Thundercat, born Stephen Bruner, is willing and able to shape-shift to fit into just about any box you show him — he just won't stay in there for long. Whether fusing his talent for jazz while a bassist with punk legacy act Suicidal Tendencies or as a member of Snoop Dogg's band — maybe running a little too far with a solo here and there — the focus seems to eventually drift his way.
After releasing two brilliant solo albums, he was plucked to work on what eventually became one of the most important works of art released this decade: Kendrick Lamar's To Pimp A Butterfly. Capitalizing off of the new exposure, he quickly released the EP The Beyond/Where the Giants Roam. That was followed about two years later by Drunk, his most solid project to date.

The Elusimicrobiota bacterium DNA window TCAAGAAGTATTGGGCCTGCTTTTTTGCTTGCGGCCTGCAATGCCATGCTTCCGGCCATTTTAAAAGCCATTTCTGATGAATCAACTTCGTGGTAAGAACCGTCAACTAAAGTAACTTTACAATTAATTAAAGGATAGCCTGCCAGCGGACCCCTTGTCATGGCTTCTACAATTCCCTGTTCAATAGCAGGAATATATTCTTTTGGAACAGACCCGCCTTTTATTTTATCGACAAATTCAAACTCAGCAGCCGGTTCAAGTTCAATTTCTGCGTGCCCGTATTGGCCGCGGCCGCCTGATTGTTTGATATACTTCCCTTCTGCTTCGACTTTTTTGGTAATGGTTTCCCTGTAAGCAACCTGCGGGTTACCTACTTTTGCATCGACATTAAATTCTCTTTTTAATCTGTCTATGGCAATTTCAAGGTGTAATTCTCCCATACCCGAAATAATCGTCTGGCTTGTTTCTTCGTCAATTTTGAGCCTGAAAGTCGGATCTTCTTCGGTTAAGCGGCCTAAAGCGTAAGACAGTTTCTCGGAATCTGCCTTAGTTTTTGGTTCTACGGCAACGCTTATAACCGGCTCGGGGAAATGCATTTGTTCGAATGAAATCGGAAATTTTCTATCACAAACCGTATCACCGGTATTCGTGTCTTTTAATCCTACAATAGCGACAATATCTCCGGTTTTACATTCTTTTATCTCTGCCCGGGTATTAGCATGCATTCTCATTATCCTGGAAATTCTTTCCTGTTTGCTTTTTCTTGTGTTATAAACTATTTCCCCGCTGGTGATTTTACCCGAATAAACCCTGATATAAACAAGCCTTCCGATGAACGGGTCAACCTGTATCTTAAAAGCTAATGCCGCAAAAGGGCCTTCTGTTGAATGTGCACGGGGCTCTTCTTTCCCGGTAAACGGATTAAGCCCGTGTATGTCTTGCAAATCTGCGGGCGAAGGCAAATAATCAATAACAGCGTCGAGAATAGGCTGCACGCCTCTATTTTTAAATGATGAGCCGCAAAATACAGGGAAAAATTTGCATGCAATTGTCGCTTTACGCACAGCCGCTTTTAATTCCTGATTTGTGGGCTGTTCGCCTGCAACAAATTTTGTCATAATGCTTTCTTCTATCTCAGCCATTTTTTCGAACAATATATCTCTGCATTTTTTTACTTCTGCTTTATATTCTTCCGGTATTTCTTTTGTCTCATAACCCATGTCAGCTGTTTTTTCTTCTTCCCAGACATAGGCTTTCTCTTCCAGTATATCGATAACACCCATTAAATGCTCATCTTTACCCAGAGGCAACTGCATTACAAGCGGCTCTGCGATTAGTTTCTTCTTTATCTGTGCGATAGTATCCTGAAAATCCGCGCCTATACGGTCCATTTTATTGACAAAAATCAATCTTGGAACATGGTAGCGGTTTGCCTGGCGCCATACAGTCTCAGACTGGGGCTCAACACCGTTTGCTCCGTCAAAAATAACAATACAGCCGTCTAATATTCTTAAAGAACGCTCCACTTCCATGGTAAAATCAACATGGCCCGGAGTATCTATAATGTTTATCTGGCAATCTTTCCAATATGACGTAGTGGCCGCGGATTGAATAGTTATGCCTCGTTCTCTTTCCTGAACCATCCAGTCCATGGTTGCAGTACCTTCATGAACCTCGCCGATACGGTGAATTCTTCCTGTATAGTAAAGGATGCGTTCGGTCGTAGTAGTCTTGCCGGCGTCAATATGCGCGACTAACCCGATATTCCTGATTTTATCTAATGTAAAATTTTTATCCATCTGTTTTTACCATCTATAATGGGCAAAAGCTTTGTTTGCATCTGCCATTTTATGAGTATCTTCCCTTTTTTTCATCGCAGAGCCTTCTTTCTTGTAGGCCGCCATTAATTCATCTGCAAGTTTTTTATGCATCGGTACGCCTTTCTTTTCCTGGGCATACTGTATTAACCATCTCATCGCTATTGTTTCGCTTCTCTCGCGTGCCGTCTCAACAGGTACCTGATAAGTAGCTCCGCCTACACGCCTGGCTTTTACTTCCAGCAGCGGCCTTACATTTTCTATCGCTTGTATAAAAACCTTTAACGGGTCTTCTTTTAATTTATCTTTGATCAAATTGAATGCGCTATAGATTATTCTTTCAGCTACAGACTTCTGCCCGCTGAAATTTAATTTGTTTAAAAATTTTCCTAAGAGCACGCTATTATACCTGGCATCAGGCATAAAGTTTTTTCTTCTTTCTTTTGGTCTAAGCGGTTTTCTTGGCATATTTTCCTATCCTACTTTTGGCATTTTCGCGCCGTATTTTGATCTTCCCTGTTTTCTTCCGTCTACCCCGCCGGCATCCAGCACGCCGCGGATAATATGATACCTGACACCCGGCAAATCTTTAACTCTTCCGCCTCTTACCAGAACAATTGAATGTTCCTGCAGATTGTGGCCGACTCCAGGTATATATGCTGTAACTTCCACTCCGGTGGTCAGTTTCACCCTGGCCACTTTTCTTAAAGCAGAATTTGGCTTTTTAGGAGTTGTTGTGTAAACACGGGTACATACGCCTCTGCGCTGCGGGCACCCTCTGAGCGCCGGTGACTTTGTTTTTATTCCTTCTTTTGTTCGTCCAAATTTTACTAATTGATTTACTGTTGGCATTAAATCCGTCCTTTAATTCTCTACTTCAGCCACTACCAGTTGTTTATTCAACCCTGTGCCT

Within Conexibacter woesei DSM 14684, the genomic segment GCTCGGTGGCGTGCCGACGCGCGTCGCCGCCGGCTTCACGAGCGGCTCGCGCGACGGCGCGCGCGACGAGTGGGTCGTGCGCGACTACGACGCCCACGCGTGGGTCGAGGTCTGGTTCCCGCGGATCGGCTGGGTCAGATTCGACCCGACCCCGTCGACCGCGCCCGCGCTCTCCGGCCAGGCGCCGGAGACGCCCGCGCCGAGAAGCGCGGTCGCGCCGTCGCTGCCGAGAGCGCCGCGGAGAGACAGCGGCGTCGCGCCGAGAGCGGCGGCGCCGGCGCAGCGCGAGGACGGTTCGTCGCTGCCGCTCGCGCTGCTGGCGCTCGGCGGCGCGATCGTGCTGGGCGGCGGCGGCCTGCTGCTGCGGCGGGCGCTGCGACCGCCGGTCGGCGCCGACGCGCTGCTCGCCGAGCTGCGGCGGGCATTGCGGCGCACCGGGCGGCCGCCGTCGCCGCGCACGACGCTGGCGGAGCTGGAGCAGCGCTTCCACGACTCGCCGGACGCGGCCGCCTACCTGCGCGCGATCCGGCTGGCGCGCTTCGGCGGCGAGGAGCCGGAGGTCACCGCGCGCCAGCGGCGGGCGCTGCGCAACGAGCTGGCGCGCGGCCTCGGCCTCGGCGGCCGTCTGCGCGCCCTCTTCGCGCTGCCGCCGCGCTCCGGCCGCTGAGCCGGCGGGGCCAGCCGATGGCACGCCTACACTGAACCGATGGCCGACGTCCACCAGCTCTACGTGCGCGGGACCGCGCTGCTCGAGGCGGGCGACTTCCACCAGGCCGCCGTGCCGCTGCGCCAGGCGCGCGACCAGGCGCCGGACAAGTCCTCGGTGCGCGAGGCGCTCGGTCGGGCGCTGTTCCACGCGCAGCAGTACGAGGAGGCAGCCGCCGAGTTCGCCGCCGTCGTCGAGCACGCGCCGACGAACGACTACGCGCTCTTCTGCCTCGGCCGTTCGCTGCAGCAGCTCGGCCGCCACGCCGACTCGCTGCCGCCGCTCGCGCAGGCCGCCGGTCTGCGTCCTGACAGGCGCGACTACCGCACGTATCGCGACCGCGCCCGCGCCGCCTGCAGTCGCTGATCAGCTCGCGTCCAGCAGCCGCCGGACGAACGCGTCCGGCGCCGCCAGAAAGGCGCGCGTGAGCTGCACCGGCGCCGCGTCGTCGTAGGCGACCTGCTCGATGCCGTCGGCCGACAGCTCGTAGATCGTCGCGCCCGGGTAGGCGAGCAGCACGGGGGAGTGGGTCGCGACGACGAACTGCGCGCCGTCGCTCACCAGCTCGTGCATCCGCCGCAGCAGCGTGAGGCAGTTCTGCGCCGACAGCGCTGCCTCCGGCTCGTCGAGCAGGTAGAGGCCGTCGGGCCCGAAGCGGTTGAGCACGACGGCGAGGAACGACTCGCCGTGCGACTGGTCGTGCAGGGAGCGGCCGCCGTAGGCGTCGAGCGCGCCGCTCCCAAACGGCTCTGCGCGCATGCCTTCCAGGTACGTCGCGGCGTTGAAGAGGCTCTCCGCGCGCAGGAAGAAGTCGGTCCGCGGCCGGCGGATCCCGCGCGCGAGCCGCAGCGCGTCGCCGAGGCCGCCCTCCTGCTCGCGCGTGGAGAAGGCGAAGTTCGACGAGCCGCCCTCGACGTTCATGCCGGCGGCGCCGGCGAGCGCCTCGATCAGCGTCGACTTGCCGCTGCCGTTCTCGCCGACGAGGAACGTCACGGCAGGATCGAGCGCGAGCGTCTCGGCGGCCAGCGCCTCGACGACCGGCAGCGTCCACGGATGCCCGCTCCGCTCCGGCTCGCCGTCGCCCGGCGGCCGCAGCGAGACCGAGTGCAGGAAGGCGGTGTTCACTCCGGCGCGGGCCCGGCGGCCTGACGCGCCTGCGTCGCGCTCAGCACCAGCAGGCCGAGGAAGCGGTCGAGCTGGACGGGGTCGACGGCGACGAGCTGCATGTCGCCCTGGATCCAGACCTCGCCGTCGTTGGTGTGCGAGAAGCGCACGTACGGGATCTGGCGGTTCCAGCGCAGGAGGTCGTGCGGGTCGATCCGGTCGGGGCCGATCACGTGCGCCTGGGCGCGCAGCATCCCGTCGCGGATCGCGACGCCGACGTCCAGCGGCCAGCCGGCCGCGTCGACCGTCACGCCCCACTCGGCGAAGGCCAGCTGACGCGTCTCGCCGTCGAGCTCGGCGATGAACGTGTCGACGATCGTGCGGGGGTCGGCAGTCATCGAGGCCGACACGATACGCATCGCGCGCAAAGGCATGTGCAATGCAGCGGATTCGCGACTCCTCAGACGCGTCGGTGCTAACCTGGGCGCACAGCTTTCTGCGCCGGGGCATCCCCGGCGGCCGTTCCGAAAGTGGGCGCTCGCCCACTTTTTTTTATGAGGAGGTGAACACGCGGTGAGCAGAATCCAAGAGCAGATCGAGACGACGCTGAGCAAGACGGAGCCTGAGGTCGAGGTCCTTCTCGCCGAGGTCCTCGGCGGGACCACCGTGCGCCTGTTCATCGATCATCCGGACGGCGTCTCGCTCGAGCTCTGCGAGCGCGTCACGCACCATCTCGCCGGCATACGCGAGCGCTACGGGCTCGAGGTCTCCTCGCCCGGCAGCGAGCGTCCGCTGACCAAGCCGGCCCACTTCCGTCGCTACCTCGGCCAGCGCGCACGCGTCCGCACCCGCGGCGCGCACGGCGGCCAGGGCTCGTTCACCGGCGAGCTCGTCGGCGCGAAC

I didn't know what to expect in the days leading to the performance, but I was hoping to get what I thought a Thundercat experience would be like. All boxes ended up checked: He arrived wearing a neon pink hoodie with his signature logo plastered about, kickboxing shorts, white chancletas, playing a Nintendo portable gaming console. He and his bandmates Dennis Hamm, Justin Brown and Miguel Atwood-Ferguson, all master musicians in their own right, polished off some bacon croissant sandwiches and proceeded to give us three of the best of what Drunk has to offer.
- "Lava Lamp"
- "Friend Zone"
- "Them Changes"
Steven Bruner (vocals, bass); Dennis Hamm (keys); Justin Brown (drums); Miguel Antwood Ferguson (violin)
Producers: Bobby Carter, Morgan Noelle Smith; Creative Director: Bob Boilen; Audio Engineer: Josh Rogosin; Videographers: Morgan Noelle Smith, Maia Stern, Alyse young; Production Assistant: CJ Riculan; Photo: Jennifer Kerrigan/NPR.
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